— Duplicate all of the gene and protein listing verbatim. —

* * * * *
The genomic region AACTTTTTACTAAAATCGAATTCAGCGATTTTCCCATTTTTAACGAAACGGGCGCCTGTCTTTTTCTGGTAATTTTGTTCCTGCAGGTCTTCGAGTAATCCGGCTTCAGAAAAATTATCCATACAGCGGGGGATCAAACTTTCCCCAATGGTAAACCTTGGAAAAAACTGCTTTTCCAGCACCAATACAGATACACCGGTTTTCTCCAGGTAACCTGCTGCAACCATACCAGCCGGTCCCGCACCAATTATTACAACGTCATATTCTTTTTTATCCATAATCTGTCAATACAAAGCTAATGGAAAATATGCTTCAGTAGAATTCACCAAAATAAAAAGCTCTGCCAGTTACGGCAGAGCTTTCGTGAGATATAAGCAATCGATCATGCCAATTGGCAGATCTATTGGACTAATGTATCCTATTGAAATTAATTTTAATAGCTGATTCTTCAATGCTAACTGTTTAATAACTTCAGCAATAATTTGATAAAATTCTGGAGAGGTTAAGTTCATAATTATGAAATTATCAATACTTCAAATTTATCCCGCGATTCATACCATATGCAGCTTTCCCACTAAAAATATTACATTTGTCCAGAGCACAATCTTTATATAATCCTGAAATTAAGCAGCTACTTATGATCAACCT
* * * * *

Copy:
The genomic region AACTTTTTACTAAAATCGAATTCAGCGATTTTCCCATTTTTAACGAAACGGGCGCCTGTCTTTTTCTGGTAATTTTGTTCCTGCAGGTCTTCGAGTAATCCGGCTTCAGAAAAATTATCCATACAGCGGGGGATCAAACTTTCCCCAATGGTAAACCTTGGAAAAAACTGCTTTTCCAGCACCAATACAGATACACCGGTTTTCTCCAGGTAACCTGCTGCAACCATACCAGCCGGTCCCGCACCAATTATTACAACGTCATATTCTTTTTTATCCATAATCTGTCAATACAAAGCTAATGGAAAATATGCTTCAGTAGAATTCACCAAAATAAAAAGCTCTGCCAGTTACGGCAGAGCTTTCGTGAGATATAAGCAATCGATCATGCCAATTGGCAGATCTATTGGACTAATGTATCCTATTGAAATTAATTTTAATAGCTGATTCTTCAATGCTAACTGTTTAATAACTTCAGCAATAATTTGATAAAATTCTGGAGAGGTTAAGTTCATAATTATGAAATTATCAATACTTCAAATTTATCCCGCGATTCATACCATATGCAGCTTTCCCACTAAAAATATTACATTTGTCCAGAGCACAATCTTTATATAATCCTGAAATTAAGCAGCTACTTATGATCAACCT